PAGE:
The razorfish, Aeoliscus, enters the LRT as an upside-down sea horse

Figure 1. Aeoliscus in vivo at full scale on a 72 dpi monitor.

Aeoliscus strigatus (Günther 1861, aka Centriscus strigatus, Amphisle strigata; 15cm) is the extant razorfish or shrimpfish. In the large reptile tree (LRT, 1834+ taxa) the shrimpfish nests with the sea horse, Hippocampus (Fig. 2). Thus Aeoliscus can be thought of as an upside-down sea horse despite many morphological difference (= no other tested vertebrate is closer). The dorsal fins have migrated to the caudal area. The caudal fin migrates to the anal area, bending the vertebral column to do so (Fig. 2). The tiny mouth, perhaps the smallest among vertebrates, is used like an eye-dropper to suck up minute brine shrimp. The preoperculum and operculum are large to produce suction for the tube mouth.

The preoperculum extends anteriorly beyond the orbit, merging with the quadrate (Fig. 2, at least in Gregory’s 1933 drawing). The lacrimal is absent (at least in Gregory’s 1933 drawing). As in the sea horse the naris is close to the orbit. The orbit is confluent with the antorbital fenestra. The supratemporal is absent or fused.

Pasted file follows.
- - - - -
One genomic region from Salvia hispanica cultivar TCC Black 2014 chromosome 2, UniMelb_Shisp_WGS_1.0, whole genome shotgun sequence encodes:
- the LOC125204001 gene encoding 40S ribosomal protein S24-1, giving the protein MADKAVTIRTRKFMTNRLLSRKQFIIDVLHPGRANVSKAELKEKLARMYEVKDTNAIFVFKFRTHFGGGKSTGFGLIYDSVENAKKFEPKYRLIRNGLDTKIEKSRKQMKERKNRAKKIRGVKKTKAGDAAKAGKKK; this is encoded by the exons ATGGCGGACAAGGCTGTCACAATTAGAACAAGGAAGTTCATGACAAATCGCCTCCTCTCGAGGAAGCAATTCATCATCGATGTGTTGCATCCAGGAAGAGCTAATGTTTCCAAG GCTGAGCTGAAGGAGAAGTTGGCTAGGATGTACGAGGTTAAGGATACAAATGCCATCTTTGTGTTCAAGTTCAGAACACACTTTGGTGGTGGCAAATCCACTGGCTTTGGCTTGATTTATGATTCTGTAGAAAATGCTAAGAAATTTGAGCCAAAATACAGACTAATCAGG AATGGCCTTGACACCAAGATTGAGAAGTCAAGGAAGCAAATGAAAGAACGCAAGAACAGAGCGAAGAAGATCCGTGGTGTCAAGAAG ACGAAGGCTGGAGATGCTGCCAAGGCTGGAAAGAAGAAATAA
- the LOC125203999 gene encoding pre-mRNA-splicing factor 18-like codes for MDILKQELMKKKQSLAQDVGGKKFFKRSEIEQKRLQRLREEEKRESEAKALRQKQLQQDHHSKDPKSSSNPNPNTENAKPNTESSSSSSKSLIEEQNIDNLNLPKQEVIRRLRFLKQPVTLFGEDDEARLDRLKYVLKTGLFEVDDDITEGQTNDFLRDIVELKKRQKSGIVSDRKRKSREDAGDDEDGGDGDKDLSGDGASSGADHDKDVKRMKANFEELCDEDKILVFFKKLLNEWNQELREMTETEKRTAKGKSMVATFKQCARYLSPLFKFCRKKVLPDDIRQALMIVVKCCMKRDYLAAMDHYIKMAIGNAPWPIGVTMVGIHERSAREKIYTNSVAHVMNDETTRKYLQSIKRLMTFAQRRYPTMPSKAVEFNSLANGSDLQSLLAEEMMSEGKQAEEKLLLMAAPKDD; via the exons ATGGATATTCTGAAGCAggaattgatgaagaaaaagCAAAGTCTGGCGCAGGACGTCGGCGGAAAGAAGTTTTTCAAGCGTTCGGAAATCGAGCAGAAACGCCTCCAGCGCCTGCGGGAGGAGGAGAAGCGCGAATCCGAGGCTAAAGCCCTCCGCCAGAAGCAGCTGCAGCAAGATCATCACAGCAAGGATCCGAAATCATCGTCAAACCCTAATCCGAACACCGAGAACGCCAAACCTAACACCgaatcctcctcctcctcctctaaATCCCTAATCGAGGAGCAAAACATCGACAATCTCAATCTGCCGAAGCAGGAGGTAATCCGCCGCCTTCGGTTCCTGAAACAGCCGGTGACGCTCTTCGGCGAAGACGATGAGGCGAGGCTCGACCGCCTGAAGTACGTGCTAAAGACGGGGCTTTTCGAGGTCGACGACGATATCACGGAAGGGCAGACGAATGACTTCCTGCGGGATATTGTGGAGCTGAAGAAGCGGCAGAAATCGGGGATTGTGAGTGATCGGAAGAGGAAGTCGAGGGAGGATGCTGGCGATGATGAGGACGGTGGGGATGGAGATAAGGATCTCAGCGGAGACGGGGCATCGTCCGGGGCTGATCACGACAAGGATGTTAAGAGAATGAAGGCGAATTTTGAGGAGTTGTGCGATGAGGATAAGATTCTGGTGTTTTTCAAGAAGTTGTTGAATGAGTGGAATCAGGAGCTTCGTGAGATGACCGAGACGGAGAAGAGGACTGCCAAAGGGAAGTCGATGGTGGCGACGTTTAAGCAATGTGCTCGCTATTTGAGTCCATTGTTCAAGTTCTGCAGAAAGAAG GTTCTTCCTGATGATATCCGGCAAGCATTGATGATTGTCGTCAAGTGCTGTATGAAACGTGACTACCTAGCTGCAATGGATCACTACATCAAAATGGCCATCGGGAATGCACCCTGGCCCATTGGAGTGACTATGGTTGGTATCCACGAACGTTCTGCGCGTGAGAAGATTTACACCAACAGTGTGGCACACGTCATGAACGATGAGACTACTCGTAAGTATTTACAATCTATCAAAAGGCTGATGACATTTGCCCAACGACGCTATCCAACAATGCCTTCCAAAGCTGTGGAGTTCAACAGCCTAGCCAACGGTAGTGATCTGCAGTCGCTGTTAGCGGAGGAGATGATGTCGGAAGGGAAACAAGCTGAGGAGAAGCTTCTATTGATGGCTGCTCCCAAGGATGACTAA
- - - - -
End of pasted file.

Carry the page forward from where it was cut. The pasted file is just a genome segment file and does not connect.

The shape of Aeoliscus was for hiding among sea grasses and other vertical sea floor environmental elements. The counter-shading of the body increases the illusion of slender background elements.

Figure 2. Aeoliscus anatomy from Gregory 1933 compared to related taxa in the sea horse / pipefish clade. Tetrapod analog colors applied here.

Aeoliscus lives in shallow sunlit waters
protected from predators by the poisonous spines of nearby brainless sea urchins. Fertilized eggs and hatchlings drift without parental care. Males and females are nearly identical.

Gregory WK 1933. Fish skulls. A study of the evolution of natural mechanisms. American Philosophical Society 23(2) 1–481.
Günther A 1861
. Catalog of Fishes in the British Museum 3: 586pp. British Museum, London.


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